By A Correspondent- The Zimbabwe Republic Police (ZRP) has said the force is investigating possible trafficking of human body parts, following reports that people are selling their toes in exchange for riches to people who use them for ritual purposes.
There have been reports on social media suggesting that some members of the public were selling their toes in exchange for cars such as Toyota Hilux GD6s.
Unverified screenshots spreading around on WhatsApp, Twitter, and Facebook suggest that some sell their toes for as much as US$40 000 for the big toe, US$25 000 for the middle toe and US$10 000 for the tiny toe.
Bongani Ndlovu, a Zimpapers reporter cites police national spokesperson Assistant Commissioner Paul Nyathi as saying investigations were already underway. Nyathi said:
Police are conducting investigations and we shall issue a comprehensive report in due course. The public must do things according to the laws of the country, especially when it comes to human body parts. That is why we are saying as the police we are monitoring the situation.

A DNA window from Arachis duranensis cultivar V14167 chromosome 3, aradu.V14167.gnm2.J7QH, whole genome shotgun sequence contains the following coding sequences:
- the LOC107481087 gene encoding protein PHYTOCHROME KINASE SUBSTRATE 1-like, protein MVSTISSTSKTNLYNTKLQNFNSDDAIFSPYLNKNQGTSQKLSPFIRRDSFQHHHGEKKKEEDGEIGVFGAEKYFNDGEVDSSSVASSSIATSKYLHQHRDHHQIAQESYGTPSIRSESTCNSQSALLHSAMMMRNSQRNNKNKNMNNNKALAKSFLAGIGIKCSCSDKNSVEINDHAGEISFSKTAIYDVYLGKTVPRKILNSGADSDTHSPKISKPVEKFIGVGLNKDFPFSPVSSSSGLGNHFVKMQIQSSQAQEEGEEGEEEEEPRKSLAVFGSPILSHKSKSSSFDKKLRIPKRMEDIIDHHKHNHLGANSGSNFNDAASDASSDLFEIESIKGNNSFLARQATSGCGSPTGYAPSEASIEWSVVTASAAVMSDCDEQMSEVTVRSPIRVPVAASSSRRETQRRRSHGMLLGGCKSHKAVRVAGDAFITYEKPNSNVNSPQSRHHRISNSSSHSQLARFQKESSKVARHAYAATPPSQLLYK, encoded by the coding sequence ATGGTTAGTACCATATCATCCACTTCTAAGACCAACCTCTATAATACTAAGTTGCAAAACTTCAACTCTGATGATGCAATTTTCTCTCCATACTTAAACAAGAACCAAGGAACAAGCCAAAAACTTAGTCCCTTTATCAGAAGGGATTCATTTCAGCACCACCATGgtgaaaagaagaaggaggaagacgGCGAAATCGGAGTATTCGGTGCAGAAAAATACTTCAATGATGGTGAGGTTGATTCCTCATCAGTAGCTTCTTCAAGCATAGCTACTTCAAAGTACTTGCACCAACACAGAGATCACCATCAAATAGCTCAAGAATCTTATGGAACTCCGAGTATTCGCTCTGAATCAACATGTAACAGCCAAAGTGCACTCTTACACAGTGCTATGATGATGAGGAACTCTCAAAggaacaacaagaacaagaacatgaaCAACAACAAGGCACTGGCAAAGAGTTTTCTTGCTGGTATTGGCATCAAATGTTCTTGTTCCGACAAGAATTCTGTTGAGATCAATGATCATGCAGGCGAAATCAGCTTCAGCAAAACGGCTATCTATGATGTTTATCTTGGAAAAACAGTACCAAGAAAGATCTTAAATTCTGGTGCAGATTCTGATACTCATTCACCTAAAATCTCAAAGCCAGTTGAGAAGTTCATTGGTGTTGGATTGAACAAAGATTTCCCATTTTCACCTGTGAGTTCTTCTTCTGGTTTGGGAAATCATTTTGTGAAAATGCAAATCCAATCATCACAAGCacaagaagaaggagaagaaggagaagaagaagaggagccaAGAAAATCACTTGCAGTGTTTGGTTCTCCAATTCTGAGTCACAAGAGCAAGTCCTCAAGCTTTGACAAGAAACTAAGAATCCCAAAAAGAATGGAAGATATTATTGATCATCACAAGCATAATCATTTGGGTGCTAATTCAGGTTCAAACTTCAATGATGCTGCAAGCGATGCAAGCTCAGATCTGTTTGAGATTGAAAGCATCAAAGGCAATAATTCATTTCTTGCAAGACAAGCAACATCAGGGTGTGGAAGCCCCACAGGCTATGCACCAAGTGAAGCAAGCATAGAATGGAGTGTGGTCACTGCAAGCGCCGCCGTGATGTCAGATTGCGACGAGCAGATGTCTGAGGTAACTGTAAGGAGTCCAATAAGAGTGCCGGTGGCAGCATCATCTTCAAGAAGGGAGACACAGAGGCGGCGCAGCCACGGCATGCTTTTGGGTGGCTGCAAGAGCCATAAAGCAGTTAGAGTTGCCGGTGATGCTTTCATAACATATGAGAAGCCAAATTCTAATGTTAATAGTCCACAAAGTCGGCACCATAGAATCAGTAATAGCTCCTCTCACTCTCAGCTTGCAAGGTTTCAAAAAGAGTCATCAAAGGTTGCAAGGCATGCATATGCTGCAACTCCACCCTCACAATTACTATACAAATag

The laws of the country are very clear, when it comes to the issue of health and body parts, in terms of movement. The selling of human body parts in the country is illegal, whether people are advertising, soliciting, offering in terms of the country’s law as espoused by the Criminal Law and Codification and Reform Act, Chapter 9:23 is very clear. Even the Constitution of the country is very clear in terms of human safety. Whoever is advertising or soliciting for human body parts for various reasons, they should be careful because they risk being arrested.
The President of the Zimbabwe National Traditional Healers Association Mr George Kandiero told The Chronicle that they were disturbed by reports saying they tarnish the image of traditional practitioners.
He added that the practice, known as kuchekeresa locally, has always been there and has negative effects on the whole family and many generations to come hence the need for members of the public to avoid such practices